We seldom chose a restaurant by its location (unless it is in the far end of Paris like 16th) By coincidence , several of our last great meals, and the restaurants were all located in 11th district, around République. This says something about hot spots for food in Paris.
You can find a lot of information on Sota Atsumi and his long waited project Maison in French and English, and even in NYT. Sota, originated from Tokyo, his CV includes Joel Robuchon and Troisgros, but his best recognition came from his cooking in Clown Bar. His new project, Maison, opened September this year, is dedicated to a traditional French cuisine serves biodynamic products and natural wines.
I read that the restaurant wanted to give a home feeling, I guess relaxed and comfortable feeling. According to the server, it was a small building converted from an ex-workshop repairing coffee machines, then to an ex restaurant. Sota has added a mezzanine to create the 2 floors. The usage of ground floor at the moment was reception area, a few chairs and a table, a day bed, and a lot of boxes of wine, which was not intended.
The loft-style dining room was located at the first floor with a big open kitchen, as long as the room. People could either eat at the counter, which was interesting to observe the busy kitchen. There was a very long wooden common table and a few individual tables at the side.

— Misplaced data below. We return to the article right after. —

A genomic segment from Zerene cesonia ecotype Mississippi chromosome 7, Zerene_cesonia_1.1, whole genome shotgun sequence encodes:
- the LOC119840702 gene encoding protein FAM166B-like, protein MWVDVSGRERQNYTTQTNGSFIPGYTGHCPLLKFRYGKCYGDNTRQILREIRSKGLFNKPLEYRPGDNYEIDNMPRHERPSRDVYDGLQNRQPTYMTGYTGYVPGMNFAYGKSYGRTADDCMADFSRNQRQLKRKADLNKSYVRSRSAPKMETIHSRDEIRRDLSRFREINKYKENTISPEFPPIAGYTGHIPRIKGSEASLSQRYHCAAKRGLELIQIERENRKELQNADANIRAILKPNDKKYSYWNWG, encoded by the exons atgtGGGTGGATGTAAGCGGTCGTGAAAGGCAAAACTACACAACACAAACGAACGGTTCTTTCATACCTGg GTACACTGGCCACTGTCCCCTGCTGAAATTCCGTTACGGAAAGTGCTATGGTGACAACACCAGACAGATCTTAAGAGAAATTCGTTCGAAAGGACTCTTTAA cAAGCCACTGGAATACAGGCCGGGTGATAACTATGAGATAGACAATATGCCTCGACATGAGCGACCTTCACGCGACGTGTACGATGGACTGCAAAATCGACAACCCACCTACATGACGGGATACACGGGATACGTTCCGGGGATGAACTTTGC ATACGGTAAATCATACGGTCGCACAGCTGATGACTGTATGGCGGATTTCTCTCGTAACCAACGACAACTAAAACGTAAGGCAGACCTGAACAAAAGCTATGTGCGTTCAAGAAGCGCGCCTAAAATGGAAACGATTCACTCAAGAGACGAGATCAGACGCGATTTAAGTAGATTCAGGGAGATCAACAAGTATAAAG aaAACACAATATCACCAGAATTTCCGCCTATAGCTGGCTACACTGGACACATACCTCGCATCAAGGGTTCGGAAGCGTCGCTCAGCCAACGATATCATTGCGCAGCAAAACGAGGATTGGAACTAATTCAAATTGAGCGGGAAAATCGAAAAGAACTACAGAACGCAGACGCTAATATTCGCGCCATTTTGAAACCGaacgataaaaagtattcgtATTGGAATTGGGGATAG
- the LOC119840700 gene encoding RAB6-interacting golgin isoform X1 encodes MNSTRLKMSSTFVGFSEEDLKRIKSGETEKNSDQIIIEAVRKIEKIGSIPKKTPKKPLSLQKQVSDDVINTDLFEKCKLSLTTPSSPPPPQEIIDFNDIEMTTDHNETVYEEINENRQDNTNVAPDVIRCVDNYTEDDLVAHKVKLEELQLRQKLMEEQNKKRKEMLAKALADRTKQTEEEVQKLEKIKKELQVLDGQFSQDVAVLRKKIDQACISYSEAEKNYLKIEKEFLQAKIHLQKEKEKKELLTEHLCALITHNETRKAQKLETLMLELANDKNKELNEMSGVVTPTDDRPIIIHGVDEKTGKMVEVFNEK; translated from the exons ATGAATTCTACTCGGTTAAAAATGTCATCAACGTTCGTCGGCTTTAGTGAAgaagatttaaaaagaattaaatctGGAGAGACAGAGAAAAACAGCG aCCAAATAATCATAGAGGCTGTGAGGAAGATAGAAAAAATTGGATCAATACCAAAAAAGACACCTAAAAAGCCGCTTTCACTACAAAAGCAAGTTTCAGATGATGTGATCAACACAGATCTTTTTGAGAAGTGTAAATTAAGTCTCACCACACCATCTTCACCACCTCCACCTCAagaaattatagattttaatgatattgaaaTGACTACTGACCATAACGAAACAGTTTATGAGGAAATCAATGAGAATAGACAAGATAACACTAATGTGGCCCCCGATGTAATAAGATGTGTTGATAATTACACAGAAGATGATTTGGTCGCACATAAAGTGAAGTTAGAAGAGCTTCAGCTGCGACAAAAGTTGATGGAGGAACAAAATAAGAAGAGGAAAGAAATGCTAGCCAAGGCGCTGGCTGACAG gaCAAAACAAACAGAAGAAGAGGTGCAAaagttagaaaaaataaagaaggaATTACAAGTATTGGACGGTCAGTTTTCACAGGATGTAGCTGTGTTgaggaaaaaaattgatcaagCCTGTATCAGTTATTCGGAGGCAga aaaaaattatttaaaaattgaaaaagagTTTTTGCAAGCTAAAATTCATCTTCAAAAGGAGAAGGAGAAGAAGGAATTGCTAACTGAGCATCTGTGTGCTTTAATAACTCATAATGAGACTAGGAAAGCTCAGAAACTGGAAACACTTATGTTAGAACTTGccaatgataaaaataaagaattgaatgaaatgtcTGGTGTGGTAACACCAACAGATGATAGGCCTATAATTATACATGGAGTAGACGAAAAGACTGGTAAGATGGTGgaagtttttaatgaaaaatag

We reserved about 1 month in advance. Lunch was only served with 1 menu, a degustation with 5 courses, (or 6 if you would like an additional cheese course).
A few amuses bouches style tarts as first course - Pickles beet with Kalamata cheese, Onion, shallot and comté, veal tartare with an anchovy cream
All of them were delicious.
Tuna from the south western Vendée, eau de tomate, clementine, tarrogon and a cream with zest of kulu with nutmeg. I worried that I heard wrongly the sound “kulu” (syllables very short) and I tried to imitate the same way the Japanese serveuse pronounced, she nodded her head. At first, I was thinking of kumquat, but in fact kulu exists, it is a Japanese citrus called snow lemon. A fine delicate dish.
Red mullet of Noirmoutier, grilled leek, celeriac and a jelly like sauce prepared from collagen of fish skin
Wild duck Col Vert cooked with coal served with chestnut cream, beets and a lovely meat juice, sided with pithiviers with cabbage and foie gras
Cabbage (not very soft) with foie gras below with the same duck juice, excellent
Paris Brest with hazelnuts, pear caramelised with alcohol and vanilla ice cream and basil sauce
Waffle to accompany expresso
We order 2 glasses, a white Bourgogne for me, a red Bordeaux (Château Cazebonne - Graves) for mister. Too bad, my slight headache forbad for drinking more.
Food was well cooked, flavours were delicate and equilibrium. After eating a lot of creative tasting menus, actually personally, I appreciate a return to more traditional food. Service was friendly, though I would say still a bit young. The bread and butter disappeared after the tuna course and only returned with our duck course. My duck dish arrived without the beet, it was corrected instantly with an apology.
Go? Sure! It was an excellent value for a well executed 55€ lunch. Note that the place is spacious, diners shared their meals on a 8 meter common table, but a lot of spaces between each group. Quite noisy when the room was full because of the brick tiles on the wall and the floor doesn’t help to absorb sound, it isn’t a problem for us though.